Cerulli estimates that $18 trillion out of the $60 trillion of investible assets in the U.S. is currently covered by advisors, so capturing clients new to financial advice may be the key to continuing the IBD segment’s growth.


Succession Planning
The generational turnover in the financial services industry has pressured IBDs to create solutions to help younger acquirers and older sellers alike. “Successful broker-dealers have platforms in place and know which advisors want to acquire and which ones want to sell,” Papike says.

These are often matchmaking platforms linking like-minded older sellers and younger buyers. The broker-dealer can then step in with financing and operational support to ease the transition, Papike adds.

Cetera has helped finance or facilitate approximately 250 succession-type acquisitions in the past two or three years, according to Antoniades. “All too often, succession plans [fail] because there’s not an appropriate funding source,” he says. He says his firm helps advisors with that problem.

As advisors age, being affiliated with an IBD gives them an opportunity to phase their retirement, says Roth, by turning over part of their book of business to the firm’s employee channel.

LPL, Raymond James and Cetera have also developed formal training, internship and apprenticeship programs to bring young advisors—and career changes—into the fold. “All firms are facing this challenge, and there is no silver bullet,” says Perry. She touts Raymond James’s Advisor Mastery Program for helping source and train younger financial advisors.

Broker-dealers have had to play catch-up to the RIA channel in their technology offerings, but the tide is turning, says Roth. Advisors want to work remotely and engage in collaborative planning with their clients via software. Larger IBDs are also rolling out efficiency and time-saving programs for advisors.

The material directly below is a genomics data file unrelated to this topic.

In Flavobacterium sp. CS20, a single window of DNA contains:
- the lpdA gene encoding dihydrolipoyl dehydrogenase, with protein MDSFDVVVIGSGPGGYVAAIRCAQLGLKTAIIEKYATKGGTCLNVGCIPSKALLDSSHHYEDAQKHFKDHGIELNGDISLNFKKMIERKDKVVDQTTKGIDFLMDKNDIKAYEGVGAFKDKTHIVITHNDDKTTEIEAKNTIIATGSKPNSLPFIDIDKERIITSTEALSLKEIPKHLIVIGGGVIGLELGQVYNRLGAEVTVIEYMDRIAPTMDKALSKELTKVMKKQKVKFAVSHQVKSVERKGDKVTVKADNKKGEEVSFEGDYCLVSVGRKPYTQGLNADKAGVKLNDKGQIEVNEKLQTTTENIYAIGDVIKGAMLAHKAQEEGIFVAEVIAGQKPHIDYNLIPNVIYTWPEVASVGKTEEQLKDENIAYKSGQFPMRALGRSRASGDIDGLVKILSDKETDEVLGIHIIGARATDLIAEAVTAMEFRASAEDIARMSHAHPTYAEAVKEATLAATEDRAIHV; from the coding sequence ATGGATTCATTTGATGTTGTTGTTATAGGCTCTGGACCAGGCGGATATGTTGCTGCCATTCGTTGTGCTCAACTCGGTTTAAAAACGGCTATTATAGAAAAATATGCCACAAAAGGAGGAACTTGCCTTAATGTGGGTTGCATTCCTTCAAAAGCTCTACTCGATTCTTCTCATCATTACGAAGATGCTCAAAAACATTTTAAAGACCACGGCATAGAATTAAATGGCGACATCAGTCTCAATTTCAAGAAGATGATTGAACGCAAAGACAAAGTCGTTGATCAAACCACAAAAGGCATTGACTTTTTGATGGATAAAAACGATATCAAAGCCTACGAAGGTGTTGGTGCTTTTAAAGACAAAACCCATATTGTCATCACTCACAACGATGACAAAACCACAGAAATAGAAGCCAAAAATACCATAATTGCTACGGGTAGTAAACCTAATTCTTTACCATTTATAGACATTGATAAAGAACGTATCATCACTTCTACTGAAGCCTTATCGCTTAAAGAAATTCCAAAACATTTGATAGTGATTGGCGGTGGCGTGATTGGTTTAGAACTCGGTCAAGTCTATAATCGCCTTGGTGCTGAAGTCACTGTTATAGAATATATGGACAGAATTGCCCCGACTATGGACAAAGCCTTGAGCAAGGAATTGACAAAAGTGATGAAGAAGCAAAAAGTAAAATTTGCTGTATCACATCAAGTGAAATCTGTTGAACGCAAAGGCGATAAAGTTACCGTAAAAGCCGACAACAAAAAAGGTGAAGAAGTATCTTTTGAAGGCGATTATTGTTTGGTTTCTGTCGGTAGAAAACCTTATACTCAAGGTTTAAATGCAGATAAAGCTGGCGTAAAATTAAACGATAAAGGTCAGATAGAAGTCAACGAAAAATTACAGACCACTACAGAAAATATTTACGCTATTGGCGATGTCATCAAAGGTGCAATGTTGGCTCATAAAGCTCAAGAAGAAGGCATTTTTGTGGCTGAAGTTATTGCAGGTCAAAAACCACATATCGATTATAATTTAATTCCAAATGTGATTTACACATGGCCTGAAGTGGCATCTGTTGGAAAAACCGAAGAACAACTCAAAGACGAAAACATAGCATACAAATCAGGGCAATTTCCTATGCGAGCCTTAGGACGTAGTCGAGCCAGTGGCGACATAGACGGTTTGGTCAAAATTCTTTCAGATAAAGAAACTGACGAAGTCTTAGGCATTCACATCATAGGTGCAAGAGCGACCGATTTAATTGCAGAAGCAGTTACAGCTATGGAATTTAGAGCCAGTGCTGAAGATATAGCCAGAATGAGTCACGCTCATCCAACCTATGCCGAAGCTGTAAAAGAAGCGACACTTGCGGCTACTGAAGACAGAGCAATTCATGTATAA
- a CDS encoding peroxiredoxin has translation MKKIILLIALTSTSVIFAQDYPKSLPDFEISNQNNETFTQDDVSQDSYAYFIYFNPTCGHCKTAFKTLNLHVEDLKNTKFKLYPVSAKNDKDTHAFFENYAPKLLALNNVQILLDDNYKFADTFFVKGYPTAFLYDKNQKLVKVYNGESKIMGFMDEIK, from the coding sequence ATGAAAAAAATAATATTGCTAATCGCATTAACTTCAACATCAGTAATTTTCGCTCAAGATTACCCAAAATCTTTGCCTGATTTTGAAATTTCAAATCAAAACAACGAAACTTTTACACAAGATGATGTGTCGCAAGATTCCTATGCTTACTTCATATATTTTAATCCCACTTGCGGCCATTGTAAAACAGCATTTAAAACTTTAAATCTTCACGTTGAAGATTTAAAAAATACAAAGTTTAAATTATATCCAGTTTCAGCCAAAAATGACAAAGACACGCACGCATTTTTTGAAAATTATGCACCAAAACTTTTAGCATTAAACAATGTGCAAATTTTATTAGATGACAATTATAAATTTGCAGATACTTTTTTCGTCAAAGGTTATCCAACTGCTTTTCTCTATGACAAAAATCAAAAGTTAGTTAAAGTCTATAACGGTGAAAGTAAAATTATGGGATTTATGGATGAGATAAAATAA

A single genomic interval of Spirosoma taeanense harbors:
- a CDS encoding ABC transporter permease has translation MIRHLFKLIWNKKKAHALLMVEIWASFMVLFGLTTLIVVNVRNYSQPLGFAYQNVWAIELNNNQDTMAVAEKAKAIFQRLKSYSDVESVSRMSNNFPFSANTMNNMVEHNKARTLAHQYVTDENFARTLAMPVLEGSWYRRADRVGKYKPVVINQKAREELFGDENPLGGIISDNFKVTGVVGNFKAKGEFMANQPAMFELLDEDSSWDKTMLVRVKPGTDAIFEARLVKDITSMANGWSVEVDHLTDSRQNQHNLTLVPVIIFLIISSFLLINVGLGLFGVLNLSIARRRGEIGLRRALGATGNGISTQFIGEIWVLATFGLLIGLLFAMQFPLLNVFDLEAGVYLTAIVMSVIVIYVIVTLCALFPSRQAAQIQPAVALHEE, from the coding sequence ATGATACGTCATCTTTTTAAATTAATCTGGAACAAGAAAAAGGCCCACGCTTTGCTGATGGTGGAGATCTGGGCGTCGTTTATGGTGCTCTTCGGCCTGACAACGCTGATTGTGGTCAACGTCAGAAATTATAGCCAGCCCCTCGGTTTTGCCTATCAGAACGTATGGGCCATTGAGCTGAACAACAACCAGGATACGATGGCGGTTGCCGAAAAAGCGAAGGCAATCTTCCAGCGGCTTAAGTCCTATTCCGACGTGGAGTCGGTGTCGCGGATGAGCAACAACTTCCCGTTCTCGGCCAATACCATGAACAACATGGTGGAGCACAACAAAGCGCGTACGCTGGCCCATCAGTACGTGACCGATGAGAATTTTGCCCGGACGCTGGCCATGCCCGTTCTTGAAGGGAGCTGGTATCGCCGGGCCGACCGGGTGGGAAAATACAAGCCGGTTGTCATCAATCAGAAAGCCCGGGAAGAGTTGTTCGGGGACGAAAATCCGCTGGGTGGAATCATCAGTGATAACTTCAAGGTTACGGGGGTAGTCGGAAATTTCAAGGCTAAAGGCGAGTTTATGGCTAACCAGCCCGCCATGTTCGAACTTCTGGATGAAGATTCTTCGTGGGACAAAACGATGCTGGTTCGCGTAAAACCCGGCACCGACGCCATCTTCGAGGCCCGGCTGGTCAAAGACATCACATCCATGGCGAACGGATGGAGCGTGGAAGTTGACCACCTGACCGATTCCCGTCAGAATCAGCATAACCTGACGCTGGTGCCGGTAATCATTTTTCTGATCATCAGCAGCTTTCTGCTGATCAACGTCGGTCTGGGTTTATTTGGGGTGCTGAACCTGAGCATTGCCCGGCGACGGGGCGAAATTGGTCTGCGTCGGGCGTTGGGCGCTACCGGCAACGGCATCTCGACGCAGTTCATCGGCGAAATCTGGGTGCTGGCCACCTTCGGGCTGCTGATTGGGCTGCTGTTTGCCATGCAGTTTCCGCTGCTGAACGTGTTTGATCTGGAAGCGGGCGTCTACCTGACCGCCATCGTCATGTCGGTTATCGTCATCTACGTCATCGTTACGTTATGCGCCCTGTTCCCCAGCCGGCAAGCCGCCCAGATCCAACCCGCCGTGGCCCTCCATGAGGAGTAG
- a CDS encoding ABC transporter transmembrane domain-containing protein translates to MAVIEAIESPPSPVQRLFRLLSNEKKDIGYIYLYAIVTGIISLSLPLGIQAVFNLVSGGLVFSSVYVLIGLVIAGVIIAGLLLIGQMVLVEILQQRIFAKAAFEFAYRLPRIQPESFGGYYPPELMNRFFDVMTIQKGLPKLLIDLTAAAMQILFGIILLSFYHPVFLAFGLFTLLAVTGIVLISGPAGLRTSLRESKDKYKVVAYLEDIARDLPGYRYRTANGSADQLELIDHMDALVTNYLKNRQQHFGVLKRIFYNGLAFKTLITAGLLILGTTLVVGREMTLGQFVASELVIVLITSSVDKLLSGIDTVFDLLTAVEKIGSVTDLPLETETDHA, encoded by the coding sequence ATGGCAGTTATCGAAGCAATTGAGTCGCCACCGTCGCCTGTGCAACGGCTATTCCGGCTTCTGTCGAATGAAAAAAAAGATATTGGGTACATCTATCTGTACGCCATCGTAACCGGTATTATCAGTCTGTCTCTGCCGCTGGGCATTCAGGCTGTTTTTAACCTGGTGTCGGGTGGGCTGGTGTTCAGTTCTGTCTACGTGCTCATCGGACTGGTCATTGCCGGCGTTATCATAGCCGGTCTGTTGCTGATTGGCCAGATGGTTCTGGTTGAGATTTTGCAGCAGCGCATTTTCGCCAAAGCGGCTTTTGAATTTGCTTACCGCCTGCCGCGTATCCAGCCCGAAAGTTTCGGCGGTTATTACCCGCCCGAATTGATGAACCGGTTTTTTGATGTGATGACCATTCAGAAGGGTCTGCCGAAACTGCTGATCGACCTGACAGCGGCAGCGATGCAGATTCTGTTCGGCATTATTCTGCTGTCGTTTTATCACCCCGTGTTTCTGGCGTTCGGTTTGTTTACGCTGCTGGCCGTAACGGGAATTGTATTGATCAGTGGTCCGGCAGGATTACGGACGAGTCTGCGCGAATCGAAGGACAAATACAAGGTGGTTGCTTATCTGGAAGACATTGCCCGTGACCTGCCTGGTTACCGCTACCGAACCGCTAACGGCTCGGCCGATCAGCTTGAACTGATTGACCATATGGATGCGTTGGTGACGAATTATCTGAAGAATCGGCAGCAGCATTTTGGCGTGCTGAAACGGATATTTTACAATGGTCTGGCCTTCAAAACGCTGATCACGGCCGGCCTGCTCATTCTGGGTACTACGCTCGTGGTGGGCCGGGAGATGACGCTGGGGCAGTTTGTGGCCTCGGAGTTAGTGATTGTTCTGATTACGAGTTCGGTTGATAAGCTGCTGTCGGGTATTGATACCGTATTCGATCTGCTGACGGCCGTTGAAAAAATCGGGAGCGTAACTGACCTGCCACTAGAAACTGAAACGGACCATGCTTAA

While some firms, like Commonwealth, build fully integrated stacks in-house, others, like LPL, offer more integrations with third-party technology providers to make it easier for their representatives to do business in the manner of their choosing. Webber says Cambridge’s tech strategy focuses both on the efficiency made possible by a controlled, centralized ecosystem and offering its advisors the flexibility to use technology as they please.

As IBDs add new services and ways of doing business, the profit margins must inevitably compress. According to a 2016 report from Fidelity, broker-dealer operating margins fell from 12% in 2006 to 3% in 2016, but an 11-year bull market may be muting the impacts.

“Spreads on cash are down now,” Roth says. “Revenue-sharing from mutual funds is declining because of shifts from active management to index funds and ETFs. It’s a lot harder to make money the old-fashioned way. It’s becoming better to make money the new fee-based way, for sure.”

But Roth says that the commission-based side of the business isn’t going away. “I think the broker-dealer side survives,” he says. “There’s still demand and desire among advisors to operate on that side of the business.”